World famous rock star Ronnie Wood has teamed up with fellow celebrities Leona Lewis, Jodi Picoult and Natalie Imbruglia to celebrate a major milestone for World Animal Protection, as the organisation nears the wonderful milestone of administering 1 million rabies vaccinations to dogs around the world.
The global charity has joined forces with the animal loving celebrities to celebrate the milestone which helps to save more lives and safeguard communities from the deadly, but forgotten disease that is taking the lives of thousands of dogs daily and killing five times as many people as Ebola.
Speaking about the campaign the Rolling Stones musician said, “Our dog Dolly is a wonder dog beagle extraordinaire! She’s very loving. All dogs should be treated responsibly, with understanding and compassion, which is why I support World Animal Protection’s campaign to create a better life for dogs around the world.”
A spokesman for the World Animal Protection said: “Each and every dog around the world deserves love and protection but many face abuse, disease, starvation and death because they are homeless. Many are abandoned by owners who no longer care or pay for them. We are leading the way to end the unnecessary deaths of millions of dogs, every year, caused by the fear of rabies or dog bites.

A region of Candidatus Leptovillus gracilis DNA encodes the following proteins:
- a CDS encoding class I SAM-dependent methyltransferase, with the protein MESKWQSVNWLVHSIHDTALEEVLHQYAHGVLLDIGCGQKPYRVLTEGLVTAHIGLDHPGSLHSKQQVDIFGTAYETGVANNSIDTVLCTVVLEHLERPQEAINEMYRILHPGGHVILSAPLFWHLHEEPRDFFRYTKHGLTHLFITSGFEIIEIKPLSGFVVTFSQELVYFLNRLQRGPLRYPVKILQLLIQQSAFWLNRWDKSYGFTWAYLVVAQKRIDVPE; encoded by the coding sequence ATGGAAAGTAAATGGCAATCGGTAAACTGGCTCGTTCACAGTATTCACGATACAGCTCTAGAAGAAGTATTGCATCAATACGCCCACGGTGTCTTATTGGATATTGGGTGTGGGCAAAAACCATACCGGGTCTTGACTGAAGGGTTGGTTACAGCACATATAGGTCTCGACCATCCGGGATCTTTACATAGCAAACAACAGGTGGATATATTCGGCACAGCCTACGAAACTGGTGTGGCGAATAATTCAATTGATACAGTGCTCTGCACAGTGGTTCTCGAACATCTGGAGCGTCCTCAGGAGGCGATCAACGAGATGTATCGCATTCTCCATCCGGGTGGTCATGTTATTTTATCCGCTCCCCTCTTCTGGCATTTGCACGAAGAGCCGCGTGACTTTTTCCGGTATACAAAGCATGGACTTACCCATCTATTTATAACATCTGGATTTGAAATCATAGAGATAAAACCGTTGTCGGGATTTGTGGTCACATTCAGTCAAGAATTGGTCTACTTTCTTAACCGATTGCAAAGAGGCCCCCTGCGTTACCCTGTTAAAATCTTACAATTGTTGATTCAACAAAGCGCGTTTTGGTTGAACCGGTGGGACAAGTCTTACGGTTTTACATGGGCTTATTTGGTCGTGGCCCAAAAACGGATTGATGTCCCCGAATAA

Every day, thousands of dogs are violently killed because of rabies. Dragged through streets, electrocuted, poisoned or gassed – culling is a painful death. We are grateful to Leona, Jodi and Natalie for helping us shine a light on how dog lovers in any country can work together to protect dogs in another.”
There are 700 million dogs in the world today. Many of them are unwanted, unhealthy and unvaccinated. Fear of bites and rabies means that millions are killed every year.
It is a tragic reality that thousands of people around the world continue to die from rabies each year, even though it’s almost 100% preventable. Innocent dogs also suffer as a result.
World Animal Protection is working around the globe to end the cruel culling of dogs in the name of rabies. They’ve worked with governments in Asia and Africa to implement vaccination schemes since 2011 and show that this approach works. There are no human rabies cases reported in pilot sites in China since the charity worked there in 2012 and in Zanzibar since 2013.